COMMENT: In 1936 the Bell Aircraft Corporation’s design team began work on the Bell XP-39, a radical design of a single-seat fighter with the engine mounted behind the pilot, driving the airscrew by means of an extension shaft. This arrangement appeared to offer superior manoeuvrability, the engine weight being concentrated around the fighter’s center of gravity. But the first flight test proved that this unorthodox fighter had a low ceiling, slow rate of climb and relative lack of manoeuvrability. So alternatively the engine was mounted forward and the cockpit was positioned to the back.  This and some more minor changes led to the design of the Model 3. But calculations proved no advantage of this model compared to the P-39 “Aircrobra”, so the project was not further followed (Ref.: 13).

Republic P-47 D-15-RA ‘Thunderbolt’, 61 FS, 56 FG (Matchbox)

TYPE: Long-range escort-fighter and fighter-bomber

ACCOMMODATION: Pilot only

POWER PLANT: One Pratt and Whitney R-2800-21 radial engine, rated at 2,300 hp

PERFORMANCE: 433 mph at 30.000 ft

COMMENT: The Republic P-47 D ‘Thunderbolt’ differed little from its predecessor P-47 C apart from changes in the turbo-supercharger exhaust system, water injection as standard for the R-2800-21 engine, and some minor changes. The P-47 D was the first version of the ‘Thunderbolt’ to serve with the USAAF in the pacific theatre. Towards the end of 1943, 8th Air Force ‘Thunderbolts’ began returning from escort missions “on the deck”, strafing targets of opportunity with their unused ammunition, and their success was partly responsible for the adaptation of the ‘Thunderbolt’ for what was  to become its most successful role – that of a fighter-bomber. More than 5,800 P-47D ‘Thunderbolts’ are built, all possessed the original framed sliding canopy introduced on the initial production B-model. Later versions were equipped with an all-round vision bubble-type cockpit canopy (Ref.: 24)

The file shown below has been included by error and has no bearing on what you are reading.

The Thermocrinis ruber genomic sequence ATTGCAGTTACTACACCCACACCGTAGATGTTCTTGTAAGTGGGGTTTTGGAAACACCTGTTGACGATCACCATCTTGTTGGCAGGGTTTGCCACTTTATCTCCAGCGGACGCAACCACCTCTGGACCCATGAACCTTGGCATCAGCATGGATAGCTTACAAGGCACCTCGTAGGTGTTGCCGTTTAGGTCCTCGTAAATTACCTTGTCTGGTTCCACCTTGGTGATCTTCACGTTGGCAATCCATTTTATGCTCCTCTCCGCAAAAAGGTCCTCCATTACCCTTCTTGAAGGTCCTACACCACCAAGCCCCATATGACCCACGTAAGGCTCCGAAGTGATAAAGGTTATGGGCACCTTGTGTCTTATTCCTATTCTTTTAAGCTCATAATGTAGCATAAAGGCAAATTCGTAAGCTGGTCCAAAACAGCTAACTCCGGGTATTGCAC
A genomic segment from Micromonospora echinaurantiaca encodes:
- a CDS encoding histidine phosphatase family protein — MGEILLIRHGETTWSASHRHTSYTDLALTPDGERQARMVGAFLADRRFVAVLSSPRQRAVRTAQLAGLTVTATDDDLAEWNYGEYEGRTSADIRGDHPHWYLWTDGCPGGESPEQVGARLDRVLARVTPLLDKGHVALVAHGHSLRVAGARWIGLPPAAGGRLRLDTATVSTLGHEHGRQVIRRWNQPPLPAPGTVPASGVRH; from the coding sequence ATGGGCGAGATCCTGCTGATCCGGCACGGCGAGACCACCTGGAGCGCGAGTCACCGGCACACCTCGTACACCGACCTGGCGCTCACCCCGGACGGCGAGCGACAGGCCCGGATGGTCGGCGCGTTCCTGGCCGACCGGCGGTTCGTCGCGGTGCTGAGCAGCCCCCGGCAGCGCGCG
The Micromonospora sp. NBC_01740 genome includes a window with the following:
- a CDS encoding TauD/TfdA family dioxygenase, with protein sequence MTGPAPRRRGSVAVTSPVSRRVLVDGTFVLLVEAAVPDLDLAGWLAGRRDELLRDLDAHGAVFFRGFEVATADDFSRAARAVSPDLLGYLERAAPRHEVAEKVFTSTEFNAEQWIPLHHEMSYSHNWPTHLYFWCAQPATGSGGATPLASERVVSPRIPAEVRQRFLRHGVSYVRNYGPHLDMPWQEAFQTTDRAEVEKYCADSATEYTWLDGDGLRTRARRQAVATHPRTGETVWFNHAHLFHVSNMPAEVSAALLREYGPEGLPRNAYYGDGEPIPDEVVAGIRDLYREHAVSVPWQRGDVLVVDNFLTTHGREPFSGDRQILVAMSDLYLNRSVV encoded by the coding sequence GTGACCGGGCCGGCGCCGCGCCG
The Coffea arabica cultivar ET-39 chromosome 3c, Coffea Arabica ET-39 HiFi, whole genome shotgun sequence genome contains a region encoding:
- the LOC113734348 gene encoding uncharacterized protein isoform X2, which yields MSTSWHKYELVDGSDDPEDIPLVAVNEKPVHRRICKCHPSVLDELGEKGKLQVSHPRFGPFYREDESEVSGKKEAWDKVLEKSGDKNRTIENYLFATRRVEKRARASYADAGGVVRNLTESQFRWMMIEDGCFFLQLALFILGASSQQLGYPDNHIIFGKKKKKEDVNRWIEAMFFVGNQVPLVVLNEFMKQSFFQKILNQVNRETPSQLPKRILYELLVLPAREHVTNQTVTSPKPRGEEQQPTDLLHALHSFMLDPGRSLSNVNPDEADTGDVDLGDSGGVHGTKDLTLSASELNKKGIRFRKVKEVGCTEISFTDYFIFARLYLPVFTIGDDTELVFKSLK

Republic P-47N-5-RE Thunderbolt, 19 FS, 318 FG (Heller)

TYPE: Long-range escort fighter, fighter bomber,

ACCOMMODATION: Pilot only

POWER PLANT: One Pratt & Whitney R-2800-57C radial engine, rated at 2,800 hp

PERFORMANCE: 460 mph at 30,000 ft

COMMENT: The main role for the Republic P-47N was as an escort fighter for the Boeing B-29 Superfortress bombers flying raids on the Japanese home islands. But in the final stage of the war the P-47N was used very successfully as a ground attacker. App. 1.100 P-47N’s were equipped with zero-length rocket launchers for six or 10 rockets, depending on whether or not bombs or drop tanks were carried under the wings.  In April 1945, the 318 Fighter Group was re-equipped on P-47N’s and operated from Ie Shima island, off the coast of Okinawa. Bombing and strafing missions were flown until the end of the hostilities (Ref.: 9).

Bell P-39D “Airacobra”, 36th FS, 8th FG (Airfix)

TYPE: Fighter, fighter bomber

ACCOMMODATION: Pilot only

POWER PLANT: One Allison V-1710-35 liquid-cooled Vee engine with single-stage supercharger, rated at 1,150 hp

PERFORMANCE: 360 mph at 15,000 ft